Danish attended college in New York and has lived and worked as a teacher in the Tampa area since 1977. As a middle school science teacher at Benito Middle School in New Tampa and after a long career in teaching, Danish’s first and main priority is education.
Funding for schools has been decreasing, and Danish says that restoring that is priority number one, along with a positive way of holding teachers accountable.
“The first thing we have to look at is the funding, I’m talking K through college. That keeps coming up as an issue that we want to improve, and we talk about how wonderful the education system is, and how we want to improve it...and how we want to have accountability but no one wants to put money into doing that.”
Without proper funding Danish is worried that the future for both Florida’s students and economic climate could be bleak.
“We’re going to have a generation in this state of students who are ill equipped to get jobs in the future. As of right now the state of Florida is 47th in the nation on funding (per capita) for education.”
There’s been a lot of discussion nationwide about the role of teacher’s unions, with growing talk that they’re not all about serving students. In the Hillsborough county area though, Danish feels that teachers are being unfairly depicted and that factors such as school testing and that increasing funding for charter schools while decreasing funds for “regular” schools are hurting our education system.
"(We) need to stop, and I think the legislature is leading on this, attacking the teachers and saying they're the big problem. Like every profession there are a couple that aren't good, but the large majority of teachers do an excellent job. The whole idea is that if you criticize the teachers you can then say "we need to change the whole system to get rid of them" and then claim the unions are the problem."
Mark believes that the union and it's members are working admirably with the Hillsborough school board to make necessary changes and that a better relationship between government and teachers is the best way to improve Florida's lacking education system.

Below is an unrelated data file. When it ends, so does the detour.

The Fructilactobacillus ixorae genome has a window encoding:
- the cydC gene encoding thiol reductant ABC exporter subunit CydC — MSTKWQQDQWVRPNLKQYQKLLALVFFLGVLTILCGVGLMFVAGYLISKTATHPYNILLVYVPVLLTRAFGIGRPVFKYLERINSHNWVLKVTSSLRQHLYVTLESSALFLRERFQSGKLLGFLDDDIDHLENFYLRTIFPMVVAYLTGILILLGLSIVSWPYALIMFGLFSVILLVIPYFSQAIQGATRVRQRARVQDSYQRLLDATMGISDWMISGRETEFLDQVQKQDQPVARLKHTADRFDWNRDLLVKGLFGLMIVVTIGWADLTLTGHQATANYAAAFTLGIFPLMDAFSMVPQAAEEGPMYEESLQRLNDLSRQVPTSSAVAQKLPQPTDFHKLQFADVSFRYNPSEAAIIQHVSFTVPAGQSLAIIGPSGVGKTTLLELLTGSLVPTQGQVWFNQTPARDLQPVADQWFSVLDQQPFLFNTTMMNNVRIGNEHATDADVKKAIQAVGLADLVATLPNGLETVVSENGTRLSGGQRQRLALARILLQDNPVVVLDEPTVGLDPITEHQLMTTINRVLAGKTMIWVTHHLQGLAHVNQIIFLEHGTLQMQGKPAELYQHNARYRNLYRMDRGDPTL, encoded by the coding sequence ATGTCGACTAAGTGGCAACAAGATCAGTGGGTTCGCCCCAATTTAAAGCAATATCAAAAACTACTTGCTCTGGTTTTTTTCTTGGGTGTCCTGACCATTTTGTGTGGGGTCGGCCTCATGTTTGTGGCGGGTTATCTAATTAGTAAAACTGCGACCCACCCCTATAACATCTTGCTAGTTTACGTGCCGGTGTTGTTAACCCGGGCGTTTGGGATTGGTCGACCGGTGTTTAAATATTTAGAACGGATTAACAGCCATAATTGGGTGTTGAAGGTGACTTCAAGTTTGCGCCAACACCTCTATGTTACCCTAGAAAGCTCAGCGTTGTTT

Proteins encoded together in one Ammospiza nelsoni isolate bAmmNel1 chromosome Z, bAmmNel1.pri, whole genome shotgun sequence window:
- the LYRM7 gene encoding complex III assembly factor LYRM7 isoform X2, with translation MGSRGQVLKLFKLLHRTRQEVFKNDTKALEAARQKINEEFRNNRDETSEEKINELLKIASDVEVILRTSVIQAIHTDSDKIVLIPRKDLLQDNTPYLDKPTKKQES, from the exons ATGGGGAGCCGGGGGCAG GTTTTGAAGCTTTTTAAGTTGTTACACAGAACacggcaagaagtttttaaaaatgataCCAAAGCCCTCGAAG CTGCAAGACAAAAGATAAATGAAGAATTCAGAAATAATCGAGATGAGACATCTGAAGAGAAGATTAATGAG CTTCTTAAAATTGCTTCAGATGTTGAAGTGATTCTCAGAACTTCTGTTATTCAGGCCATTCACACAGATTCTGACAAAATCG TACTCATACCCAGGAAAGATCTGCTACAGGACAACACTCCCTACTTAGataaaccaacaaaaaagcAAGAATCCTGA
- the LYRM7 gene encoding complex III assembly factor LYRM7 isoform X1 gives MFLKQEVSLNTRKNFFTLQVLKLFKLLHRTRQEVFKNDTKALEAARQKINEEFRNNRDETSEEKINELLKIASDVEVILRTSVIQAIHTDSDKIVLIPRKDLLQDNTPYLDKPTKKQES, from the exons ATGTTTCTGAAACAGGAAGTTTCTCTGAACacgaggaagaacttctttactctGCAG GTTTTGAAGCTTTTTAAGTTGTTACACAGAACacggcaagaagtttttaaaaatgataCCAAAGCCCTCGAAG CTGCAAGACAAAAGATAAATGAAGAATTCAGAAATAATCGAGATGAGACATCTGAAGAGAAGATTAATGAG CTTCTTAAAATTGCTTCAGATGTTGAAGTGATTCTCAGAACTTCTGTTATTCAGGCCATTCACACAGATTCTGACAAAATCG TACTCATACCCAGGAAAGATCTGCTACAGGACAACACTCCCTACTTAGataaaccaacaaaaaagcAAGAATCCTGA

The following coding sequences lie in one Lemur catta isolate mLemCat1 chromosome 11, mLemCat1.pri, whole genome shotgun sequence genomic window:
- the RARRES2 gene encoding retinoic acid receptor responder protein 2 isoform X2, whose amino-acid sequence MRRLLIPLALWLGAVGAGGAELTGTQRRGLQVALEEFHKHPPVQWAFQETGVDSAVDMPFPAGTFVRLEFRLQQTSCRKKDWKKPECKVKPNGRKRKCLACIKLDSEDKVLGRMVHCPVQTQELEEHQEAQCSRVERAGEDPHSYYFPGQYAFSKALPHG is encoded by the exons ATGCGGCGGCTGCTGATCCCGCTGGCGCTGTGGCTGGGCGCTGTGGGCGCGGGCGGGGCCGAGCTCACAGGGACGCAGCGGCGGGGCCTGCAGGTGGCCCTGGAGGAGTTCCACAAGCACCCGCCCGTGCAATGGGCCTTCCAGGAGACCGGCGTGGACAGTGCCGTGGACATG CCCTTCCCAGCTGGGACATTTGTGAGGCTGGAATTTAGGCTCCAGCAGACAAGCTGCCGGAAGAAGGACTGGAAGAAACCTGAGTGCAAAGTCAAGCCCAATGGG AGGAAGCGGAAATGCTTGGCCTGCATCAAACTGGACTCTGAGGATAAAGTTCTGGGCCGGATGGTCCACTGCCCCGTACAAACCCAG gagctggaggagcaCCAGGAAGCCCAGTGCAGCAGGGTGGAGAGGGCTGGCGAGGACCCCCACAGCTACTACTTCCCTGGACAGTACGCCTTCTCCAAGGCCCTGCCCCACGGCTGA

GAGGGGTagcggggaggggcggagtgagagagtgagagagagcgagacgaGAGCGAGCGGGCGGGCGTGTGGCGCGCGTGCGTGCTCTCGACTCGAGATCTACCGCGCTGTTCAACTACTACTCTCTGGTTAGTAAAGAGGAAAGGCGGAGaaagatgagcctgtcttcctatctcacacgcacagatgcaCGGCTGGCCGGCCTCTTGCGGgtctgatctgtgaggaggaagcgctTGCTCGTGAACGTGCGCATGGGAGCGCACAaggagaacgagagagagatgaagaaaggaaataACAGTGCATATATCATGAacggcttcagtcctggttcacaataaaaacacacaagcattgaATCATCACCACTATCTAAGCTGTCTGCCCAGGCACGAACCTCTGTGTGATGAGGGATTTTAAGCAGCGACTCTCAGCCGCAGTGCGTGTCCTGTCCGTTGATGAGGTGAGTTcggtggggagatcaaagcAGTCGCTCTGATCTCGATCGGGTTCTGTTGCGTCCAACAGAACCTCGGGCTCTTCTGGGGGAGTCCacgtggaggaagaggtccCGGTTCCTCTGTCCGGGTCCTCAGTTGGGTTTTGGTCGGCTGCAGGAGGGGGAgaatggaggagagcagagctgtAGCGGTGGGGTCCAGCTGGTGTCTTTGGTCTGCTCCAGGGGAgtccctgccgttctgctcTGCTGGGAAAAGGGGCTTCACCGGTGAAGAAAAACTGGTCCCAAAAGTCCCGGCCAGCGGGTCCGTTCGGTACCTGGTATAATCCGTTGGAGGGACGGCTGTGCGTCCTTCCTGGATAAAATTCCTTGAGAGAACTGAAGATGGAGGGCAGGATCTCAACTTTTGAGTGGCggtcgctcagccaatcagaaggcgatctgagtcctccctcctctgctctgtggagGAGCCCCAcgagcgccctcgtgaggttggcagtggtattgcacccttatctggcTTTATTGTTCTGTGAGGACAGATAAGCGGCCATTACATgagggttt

Danish’s main approach for raising funds is less about cutting or increasing taxes but in closing what he feels are unfair breaks.
“We have so many tax loopholes going on and the legislature has to be willing to look at these things to see where we can bring revenue in that we’re not bringing in presently.”
Fundraising has been somewhat of a difficulty through out Danish’s campaign. His competition in the Democratic primary, Z.J. Hafeez outspent him drastically and had much more support from the Florida Democratic machine, but despite the money difference Danish nabbed the nomination.
Shawn Harrison presents a more formidable challenge, he has a much more solid foundation in Florida politics and has outraised Danish by almost $200,000. Harrison as also advertised more heavily and gained the endorsements of both of Tampa’s major newspapers.
On the flip-side Danish has taken a more old-school approach, making thousands of phone calls personally to voters walking the precincts.
The Danish campaign also counts the endorsement and support from almost all of Florida’s unions including the Florida Education Association, the S.E.I.U, two fire fighters unions, and former Florida CFO and gubernatorial candidate Alex Sink.
He feels his more “hands-on” style is the best way to achieve victory. Danish says he’s “lost count” in the recent flurry before the election, but at his last count he had contacted “over 5,000” people directly via phone or in person.
“We’re doing a lot of talking to people and walking the district...I do a lot of it personally. This campaign is very hands on by me.” Danish also attributes the unions for helping to help spread the word and that people are spreading the word. “Mine’s been more of a grass roots operation, a lot of word of mouth.”
In terms of the economy, the best way for Florida to move forward is with a renewed focus on fixing the state’s infrastructure as well as investing in green energy, especially solar. Danish also feels that projects such as improving our ports and implementing better transit will add jobs and improve Florida.
“One way to get out of a recession is to work on the infrastructure. (We need) new construction on roads, we’re way behind on roads.”
Danish also feels that by investing in roads and education, Florida will be more attractive to business investors, a counterpoint to the purveying idea of simply slashing spending and taxes.
“We need to make this place a state that businesses want to come to. You need good roads, you need good education so that you have the people available to work.”
Overall Danish is hopeful about his chances tomorrow.
“The campaign is going great. We’re very positive about this.”